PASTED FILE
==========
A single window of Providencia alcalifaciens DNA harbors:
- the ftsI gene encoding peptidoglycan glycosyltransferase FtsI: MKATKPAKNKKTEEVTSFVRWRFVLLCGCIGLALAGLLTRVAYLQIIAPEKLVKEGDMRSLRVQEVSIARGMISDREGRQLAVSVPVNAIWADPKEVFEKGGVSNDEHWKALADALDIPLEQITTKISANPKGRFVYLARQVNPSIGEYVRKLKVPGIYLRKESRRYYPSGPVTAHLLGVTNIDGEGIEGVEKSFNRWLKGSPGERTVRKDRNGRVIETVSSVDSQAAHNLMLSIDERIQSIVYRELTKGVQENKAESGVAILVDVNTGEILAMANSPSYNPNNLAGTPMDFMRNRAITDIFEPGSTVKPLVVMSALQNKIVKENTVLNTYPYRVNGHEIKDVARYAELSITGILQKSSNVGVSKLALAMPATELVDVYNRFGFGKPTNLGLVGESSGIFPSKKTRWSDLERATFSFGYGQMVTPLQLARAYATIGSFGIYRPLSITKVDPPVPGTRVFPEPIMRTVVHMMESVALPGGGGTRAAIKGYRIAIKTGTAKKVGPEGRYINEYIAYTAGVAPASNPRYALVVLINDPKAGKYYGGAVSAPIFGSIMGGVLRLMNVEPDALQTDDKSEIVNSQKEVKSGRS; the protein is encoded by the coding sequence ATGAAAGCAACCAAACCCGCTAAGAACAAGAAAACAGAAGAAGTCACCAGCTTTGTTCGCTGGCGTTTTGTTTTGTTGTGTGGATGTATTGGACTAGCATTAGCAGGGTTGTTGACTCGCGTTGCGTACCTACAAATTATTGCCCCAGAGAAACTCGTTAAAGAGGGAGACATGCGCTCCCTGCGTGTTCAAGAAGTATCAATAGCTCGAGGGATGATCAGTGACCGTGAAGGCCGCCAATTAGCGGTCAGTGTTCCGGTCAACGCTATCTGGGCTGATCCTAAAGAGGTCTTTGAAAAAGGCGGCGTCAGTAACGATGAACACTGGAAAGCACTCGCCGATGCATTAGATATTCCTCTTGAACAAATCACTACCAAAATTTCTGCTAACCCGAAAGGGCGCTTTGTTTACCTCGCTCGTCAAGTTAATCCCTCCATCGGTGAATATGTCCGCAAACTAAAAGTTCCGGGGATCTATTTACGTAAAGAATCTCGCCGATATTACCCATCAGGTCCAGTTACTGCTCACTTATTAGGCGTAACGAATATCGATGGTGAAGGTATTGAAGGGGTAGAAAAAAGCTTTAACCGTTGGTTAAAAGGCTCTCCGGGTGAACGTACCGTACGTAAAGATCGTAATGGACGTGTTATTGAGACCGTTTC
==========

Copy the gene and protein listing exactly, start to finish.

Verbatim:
A single window of Providencia alcalifaciens DNA harbors:
- the ftsI gene encoding peptidoglycan glycosyltransferase FtsI: MKATKPAKNKKTEEVTSFVRWRFVLLCGCIGLALAGLLTRVAYLQIIAPEKLVKEGDMRSLRVQEVSIARGMISDREGRQLAVSVPVNAIWADPKEVFEKGGVSNDEHWKALADALDIPLEQITTKISANPKGRFVYLARQVNPSIGEYVRKLKVPGIYLRKESRRYYPSGPVTAHLLGVTNIDGEGIEGVEKSFNRWLKGSPGERTVRKDRNGRVIETVSSVDSQAAHNLMLSIDERIQSIVYRELTKGVQENKAESGVAILVDVNTGEILAMANSPSYNPNNLAGTPMDFMRNRAITDIFEPGSTVKPLVVMSALQNKIVKENTVLNTYPYRVNGHEIKDVARYAELSITGILQKSSNVGVSKLALAMPATELVDVYNRFGFGKPTNLGLVGESSGIFPSKKTRWSDLERATFSFGYGQMVTPLQLARAYATIGSFGIYRPLSITKVDPPVPGTRVFPEPIMRTVVHMMESVALPGGGGTRAAIKGYRIAIKTGTAKKVGPEGRYINEYIAYTAGVAPASNPRYALVVLINDPKAGKYYGGAVSAPIFGSIMGGVLRLMNVEPDALQTDDKSEIVNSQKEVKSGRS; the protein is encoded by the coding sequence ATGAAAGCAACCAAACCCGCTAAGAACAAGAAAACAGAAGAAGTCACCAGCTTTGTTCGCTGGCGTTTTGTTTTGTTGTGTGGATGTATTGGACTAGCATTAGCAGGGTTGTTGACTCGCGTTGCGTACCTACAAATTATTGCCCCAGAGAAACTCGTTAAAGAGGGAGACATGCGCTCCCTGCGTGTTCAAGAAGTATCAATAGCTCGAGGGATGATCAGTGACCGTGAAGGCCGCCAATTAGCGGTCAGTGTTCCGGTCAACGCTATCTGGGCTGATCCTAAAGAGGTCTTTGAAAAAGGCGGCGTCAGTAACGATGAACACTGGAAAGCACTCGCCGATGCATTAGATATTCCTCTTGAACAAATCACTACCAAAATTTCTGCTAACCCGAAAGGGCGCTTTGTTTACCTCGCTCGTCAAGTTAATCCCTCCATCGGTGAATATGTCCGCAAACTAAAAGTTCCGGGGATCTATTTACGTAAAGAATCTCGCCGATATTACCCATCAGGTCCAGTTACTGCTCACTTATTAGGCGTAACGAATATCGATGGTGAAGGTATTGAAGGGGTAGAAAAAAGCTTTAACCGTTGGTTAAAAGGCTCTCCGGGTGAACGTACCGTACGTAAAGATCGTAATGGACGTGTTATTGAGACCGTTTC